A number of water-soluble (interfacial) proteins involved in cell signaling do so by binding to phospholipid membranes to produce products at the membrane surface. Such proteins control various cellular responses, such as the release of arachidonic acid for biosynthesis of eicosanoids, second messenger liberation for calcium signaling, and cell-surface triggered blood coagulation. The number of high-resolution X-ray structures of interfacial proteins is increasing, and is providing an understanding of the structural motifs used for membrane binding. However, such studies do not give a molecular picture of how membrane binding motifs interact with phospholipid bilayers nor the nature or extent of structural transitions that accompany membrane binding. Our proposed studies using advanced electron paramagnetic resonance (EPR) spectroscopy, novel spin relaxant methods that we have developed, and site-selective spin-labeling of interfacial proteins will build on and complement the X-ray crystallographic work by providing not only the orientation of the interfacial proteins with respect to the membrane but also the depth of penetration of the interfacial binding motifs into the membrane bilayer. In addition, the proposed studies will define structural transitions that are hypothesized to accompany membrane binding and they will set the stage for future studies aimed at defining the molecular mechanisms of enzyme catalysis. The current EPR studies focus on three important proteins that bind to the membrane for cell signaling: human cytosolic phospholipase A2, the d1 isoform of human phosphatidylinositol-specific phospholipase C, and the membrane-binding portion of factor VIII, which is part of the """"""""intrinsic ten-ase complex"""""""". Determining the protein-membrane orientation and depth of protein penetration into the membrane will provide a molecular understanding of the roles of specific amino acid residues to promote interfacial binding to membranes of specific phospholipid composition. The current studies on three structurally well-characterized enzymes will provide important insights related to a long-term goal for this project which is to understand the energetics that drive membrane insertion of interfacial enzymes. This information is important in understanding the action of these proteins in cells or on cell surfaces because the function of these enzymes is controlled in part by their targeting to specific cell membranes.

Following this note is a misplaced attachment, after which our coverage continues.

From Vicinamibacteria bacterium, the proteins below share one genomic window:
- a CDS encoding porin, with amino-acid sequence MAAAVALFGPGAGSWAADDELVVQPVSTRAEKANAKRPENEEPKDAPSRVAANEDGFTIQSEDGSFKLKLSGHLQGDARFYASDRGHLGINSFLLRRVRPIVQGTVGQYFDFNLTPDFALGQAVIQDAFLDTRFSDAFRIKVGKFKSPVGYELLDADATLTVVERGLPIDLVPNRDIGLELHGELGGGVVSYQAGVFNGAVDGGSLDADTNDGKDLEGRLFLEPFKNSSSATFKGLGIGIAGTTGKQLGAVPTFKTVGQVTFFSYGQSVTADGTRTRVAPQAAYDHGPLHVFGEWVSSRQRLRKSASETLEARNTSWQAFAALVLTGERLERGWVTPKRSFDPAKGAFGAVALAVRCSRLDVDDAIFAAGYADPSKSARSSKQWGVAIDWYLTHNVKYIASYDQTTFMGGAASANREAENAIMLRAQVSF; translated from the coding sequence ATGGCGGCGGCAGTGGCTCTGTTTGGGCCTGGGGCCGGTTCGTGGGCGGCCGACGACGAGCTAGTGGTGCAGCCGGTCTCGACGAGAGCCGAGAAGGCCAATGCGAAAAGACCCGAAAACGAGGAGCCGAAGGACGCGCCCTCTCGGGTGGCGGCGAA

National Institute of Health (NIH)
National Institute of General Medical Sciences (NIGMS)
Research Project (R01)
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Biophysical Chemistry Study Section (BBCB)
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Chin, Jean
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University of Washington
Schools of Arts and Sciences
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Rangel, David P; Baveye, Philippe C; Robinson, Bruce H (2012) Direct simulation of magnetic resonance relaxation rates and line shapes from molecular trajectories. J Phys Chem B 116:6233-49
Smith, Alyssa L; Cekan, Pavol; Brewood, Greg P et al. (2009) Conformational equilibria of bulged sites in duplex DNA studied by EPR spectroscopy. J Phys Chem B 113:2664-75
DeSensi, Susan C; Rangel, David P; Beth, Albert H et al. (2008) Simulation of nitroxide electron paramagnetic resonance spectra from brownian trajectories and molecular dynamics simulations. Biophys J 94:3798-809
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Smith, Alyssa L; Cekan, Pavol; Rangel, David P et al. (2008) Theory for spin-lattice relaxation of spin probes on weakly deformable DNA. J Phys Chem B 112:9219-36
Mailer, Colin; Nielsen, Robert D; Robinson, Bruce H (2005) Explanation of spin-lattice relaxation rates of spin labels obtained with multifrequency saturation recovery EPR. J Phys Chem A 109:4049-61
Nielsen, Robert D; Che, Kepeng; Gelb, Michael H et al. (2005) A ruler for determining the position of proteins in membranes. J Am Chem Soc 127:6430-42
Edwards, Thomas E; Robinson, Bruce H; Sigurdsson, Snorri Th (2005) Identification of amino acids that promote specific and rigid TAR RNA-tat protein complex formation. Chem Biol 12:329-37
Rosen, Gerald M; Beselman, Aleksandra; Tsai, Pei et al. (2004) Influence of conformation on the EPR spectrum of 5,5-dimethyl-1-hydroperoxy-1-pyrrolidinyloxyl: a spin trapped adduct of superoxide. J Org Chem 69:1321-30
Nielsen, Robert D; Hustedt, Eric J; Beth, Albert H et al. (2004) Formulation of Zeeman modulation as a signal filter. J Magn Reson 170:345-71

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